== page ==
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When light enters a medium, it slows down. I have heard that this is because it is constantly exiting electrons in the medium and subsequently being re-emitted by those electrons a short time later. Why does it then travel in a straight path? I thought that electrons emit photons in a totally random direction, which would disperse a beam quite quickly.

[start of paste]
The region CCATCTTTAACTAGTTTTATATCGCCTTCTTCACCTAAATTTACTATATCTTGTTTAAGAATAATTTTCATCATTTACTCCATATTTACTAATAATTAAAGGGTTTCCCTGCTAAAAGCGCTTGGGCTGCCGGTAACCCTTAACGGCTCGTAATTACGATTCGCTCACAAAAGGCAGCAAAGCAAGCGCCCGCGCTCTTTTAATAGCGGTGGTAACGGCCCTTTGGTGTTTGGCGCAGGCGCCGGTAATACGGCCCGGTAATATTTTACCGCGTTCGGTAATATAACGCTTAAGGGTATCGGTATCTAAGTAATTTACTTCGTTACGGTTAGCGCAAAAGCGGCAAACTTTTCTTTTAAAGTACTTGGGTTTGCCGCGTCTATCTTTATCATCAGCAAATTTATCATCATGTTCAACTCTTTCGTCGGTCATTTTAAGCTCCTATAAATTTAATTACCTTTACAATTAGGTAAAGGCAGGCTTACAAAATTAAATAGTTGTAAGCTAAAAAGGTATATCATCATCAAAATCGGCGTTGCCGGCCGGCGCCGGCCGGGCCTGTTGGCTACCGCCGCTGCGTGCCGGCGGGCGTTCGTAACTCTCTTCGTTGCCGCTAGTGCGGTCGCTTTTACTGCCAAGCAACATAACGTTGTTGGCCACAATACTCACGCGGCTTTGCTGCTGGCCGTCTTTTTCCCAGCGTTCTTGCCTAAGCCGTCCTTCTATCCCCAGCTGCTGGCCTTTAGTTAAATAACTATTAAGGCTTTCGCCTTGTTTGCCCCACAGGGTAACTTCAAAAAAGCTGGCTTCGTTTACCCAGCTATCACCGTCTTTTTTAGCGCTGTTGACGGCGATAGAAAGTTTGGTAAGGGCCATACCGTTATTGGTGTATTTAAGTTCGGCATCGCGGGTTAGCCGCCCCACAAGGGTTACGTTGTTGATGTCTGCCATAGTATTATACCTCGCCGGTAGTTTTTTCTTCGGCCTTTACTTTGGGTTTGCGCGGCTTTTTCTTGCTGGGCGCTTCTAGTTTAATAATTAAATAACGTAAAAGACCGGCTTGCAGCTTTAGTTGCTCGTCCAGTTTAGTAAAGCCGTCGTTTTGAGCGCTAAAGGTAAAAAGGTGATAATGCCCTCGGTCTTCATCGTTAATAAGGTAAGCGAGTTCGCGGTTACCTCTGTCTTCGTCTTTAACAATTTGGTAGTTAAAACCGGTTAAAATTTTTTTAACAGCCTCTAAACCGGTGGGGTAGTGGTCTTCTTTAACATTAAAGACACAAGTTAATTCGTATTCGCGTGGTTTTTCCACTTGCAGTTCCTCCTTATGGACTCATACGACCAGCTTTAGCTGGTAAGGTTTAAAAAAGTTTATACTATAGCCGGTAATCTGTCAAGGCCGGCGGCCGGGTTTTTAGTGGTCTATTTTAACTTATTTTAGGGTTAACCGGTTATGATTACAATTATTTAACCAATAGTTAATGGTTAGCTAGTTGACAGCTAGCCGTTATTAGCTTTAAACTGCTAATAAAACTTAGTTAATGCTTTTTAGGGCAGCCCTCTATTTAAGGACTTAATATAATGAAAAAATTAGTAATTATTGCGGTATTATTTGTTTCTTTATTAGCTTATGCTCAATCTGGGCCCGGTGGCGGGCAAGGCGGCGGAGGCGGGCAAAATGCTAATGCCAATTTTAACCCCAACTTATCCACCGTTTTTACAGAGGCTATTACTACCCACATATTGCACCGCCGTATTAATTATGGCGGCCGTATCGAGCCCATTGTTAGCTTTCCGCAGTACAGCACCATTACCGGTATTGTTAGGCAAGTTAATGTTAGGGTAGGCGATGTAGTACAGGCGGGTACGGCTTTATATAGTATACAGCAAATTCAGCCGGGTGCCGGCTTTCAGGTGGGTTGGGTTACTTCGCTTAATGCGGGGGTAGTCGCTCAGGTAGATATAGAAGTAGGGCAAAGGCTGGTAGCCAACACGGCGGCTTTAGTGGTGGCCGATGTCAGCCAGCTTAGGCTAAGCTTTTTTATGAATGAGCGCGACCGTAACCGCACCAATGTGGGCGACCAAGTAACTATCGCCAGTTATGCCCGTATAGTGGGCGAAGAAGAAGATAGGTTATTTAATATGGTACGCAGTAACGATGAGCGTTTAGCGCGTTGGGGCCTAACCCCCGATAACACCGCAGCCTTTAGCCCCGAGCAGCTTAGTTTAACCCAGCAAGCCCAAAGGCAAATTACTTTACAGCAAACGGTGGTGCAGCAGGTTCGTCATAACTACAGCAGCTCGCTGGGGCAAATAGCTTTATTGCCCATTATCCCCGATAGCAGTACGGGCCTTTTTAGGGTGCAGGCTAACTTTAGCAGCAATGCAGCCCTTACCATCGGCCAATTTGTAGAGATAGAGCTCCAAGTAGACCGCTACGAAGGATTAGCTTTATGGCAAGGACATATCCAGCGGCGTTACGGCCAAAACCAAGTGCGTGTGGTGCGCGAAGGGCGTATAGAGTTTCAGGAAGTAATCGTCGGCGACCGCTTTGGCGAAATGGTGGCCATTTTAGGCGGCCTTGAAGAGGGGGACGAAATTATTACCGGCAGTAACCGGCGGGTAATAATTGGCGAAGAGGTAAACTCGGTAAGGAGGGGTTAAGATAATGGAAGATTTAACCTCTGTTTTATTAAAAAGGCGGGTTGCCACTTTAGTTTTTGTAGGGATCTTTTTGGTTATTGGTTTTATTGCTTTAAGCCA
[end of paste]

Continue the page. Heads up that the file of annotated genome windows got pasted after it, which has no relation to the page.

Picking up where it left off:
Do Photons Move Slower in a Solid Medium?Contributed by ZapperZ. Edited and corrected by Gokul43201 and inhaThis question appears often because it has been shown that in a normal, dispersive solid such as glass, the speed of light is slower than it is in vacuum. This FAQ will strictly deal with that scenario only and will not address light transport in anomalous medium, atomic vapor, metals, etc., and will only consider light within the visible range.The process of describing light transport via the quantum mechanical description isn't trivial. The use of photons to explain such process involves the understanding of not just the properties of photons, but also the quantum mechanical properties of the material itself (something one learns in Solid State Physics). So this explanation will attempt to only provide a very general and rough idea of the process.A common explanation that has been provided is that a photon moving through the material still moves at the speed of c, but when it encounters the atom of the material, it is absorbed by the atom via an atomic transition. After a very slight delay, a photon is then re-emitted. This explanation is incorrect and inconsistent with empirical observations. If this is what actually occurs, then the absorption spectrum will be discrete because atoms have only discrete energy states. Yet, in glass for example, we see almost the whole visible spectrum being transmitted with no discrete disruption in the measured speed. In fact, the index of refraction (which reflects the speed of light through that medium) varies continuously, rather than abruptly, with the frequency of light.Secondly, if that assertion is true, then the index of refraction would ONLY depend on the type of atom in the material, and nothing else, since the atom is responsible for the absorption of the photon. Again, if this is true, then we see a problem when we apply this to carbon, let's say. The index of refraction of graphite and diamond are different from each other. Yet, both are made up of carbon atoms. In fact, if we look at graphite alone, the index of refraction is different along different crystal directions. Obviously, materials with identical atoms can have different index of refraction. So it points to the evidence that it may have nothing to do with an "atomic transition".When atoms and molecules form a solid, they start to lose most of their individual identity and form a "collective behavior" with other atoms. It is as the result of this collective behavior that one obtains a metal, insulator, semiconductor, etc. Almost all of the properties of solids that we are familiar with are the results of the collective properties of the solid as a whole, not the properties of the individual atoms. The same applies to how a photon moves through a solid.A solid has a network of ions and electrons fixed in a "lattice". Think of this as a network of balls connected to each other by springs. Because of this, they have what is known as "collective vibrational modes", often called phonons. These are quanta of lattice vibrations, similar to photons being the quanta of EM radiation. It is these vibrational modes that can absorb a photon. So when a photon encounters a solid, and it can interact with an available phonon mode (i.e. something similar to a resonance condition), this photon can be absorbed by the solid and then converted to heat (it is the energy of these vibrations or phonons that we commonly refer to as heat). The solid is then opaque to this particular photon (i.e. at that frequency). Now, unlike the atomic orbitals, the phonon spectrum can be broad and continuous over a large frequency range. That is why all materials have a "bandwidth" of transmission or absorption. The width here depends on how wide the phonon spectrum is.On the other hand, if a photon has an energy beyond the phonon spectrum, then while it can still cause a disturbance of the lattice ions, the solid cannot sustain this vibration, because the phonon mode isn't available. This is similar to trying to oscillate something at a different frequency than the resonance frequency. So the lattice does not absorb this photon and it is re-emitted but with a very slight delay. This, naively, is the origin of the apparent slowdown of the light speed in the material. The emitted photon may encounter other lattice ions as it makes its way through the material and this accumulate the delay.Moral of the story: the properties of a solid that we are familiar with have more to do with the "collective" behavior of a large number of atoms interacting with each other. In most cases, these do not reflect the properties of the individual, isolated atoms.